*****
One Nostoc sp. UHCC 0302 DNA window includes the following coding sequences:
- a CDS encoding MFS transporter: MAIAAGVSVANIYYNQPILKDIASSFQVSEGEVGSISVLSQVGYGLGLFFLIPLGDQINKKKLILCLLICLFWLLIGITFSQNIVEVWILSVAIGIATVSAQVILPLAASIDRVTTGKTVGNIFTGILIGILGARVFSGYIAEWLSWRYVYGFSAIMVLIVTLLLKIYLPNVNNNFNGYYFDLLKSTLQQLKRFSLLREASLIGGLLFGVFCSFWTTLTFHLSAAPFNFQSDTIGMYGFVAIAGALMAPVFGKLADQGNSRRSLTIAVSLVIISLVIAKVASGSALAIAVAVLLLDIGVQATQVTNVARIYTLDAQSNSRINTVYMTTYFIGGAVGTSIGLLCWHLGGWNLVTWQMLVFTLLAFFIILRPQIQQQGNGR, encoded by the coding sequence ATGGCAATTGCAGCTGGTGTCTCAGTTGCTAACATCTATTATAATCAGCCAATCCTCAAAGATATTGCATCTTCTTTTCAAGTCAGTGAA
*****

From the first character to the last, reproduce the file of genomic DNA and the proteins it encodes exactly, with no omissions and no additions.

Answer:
One Nostoc sp. UHCC 0302 DNA window includes the following coding sequences:
- a CDS encoding MFS transporter: MAIAAGVSVANIYYNQPILKDIASSFQVSEGEVGSISVLSQVGYGLGLFFLIPLGDQINKKKLILCLLICLFWLLIGITFSQNIVEVWILSVAIGIATVSAQVILPLAASIDRVTTGKTVGNIFTGILIGILGARVFSGYIAEWLSWRYVYGFSAIMVLIVTLLLKIYLPNVNNNFNGYYFDLLKSTLQQLKRFSLLREASLIGGLLFGVFCSFWTTLTFHLSAAPFNFQSDTIGMYGFVAIAGALMAPVFGKLADQGNSRRSLTIAVSLVIISLVIAKVASGSALAIAVAVLLLDIGVQATQVTNVARIYTLDAQSNSRINTVYMTTYFIGGAVGTSIGLLCWHLGGWNLVTWQMLVFTLLAFFIILRPQIQQQGNGR, encoded by the coding sequence ATGGCAATTGCAGCTGGTGTCTCAGTTGCTAACATCTATTATAATCAGCCAATCCTCAAAGATATTGCATCTTCTTTTCAAGTCAGTGAA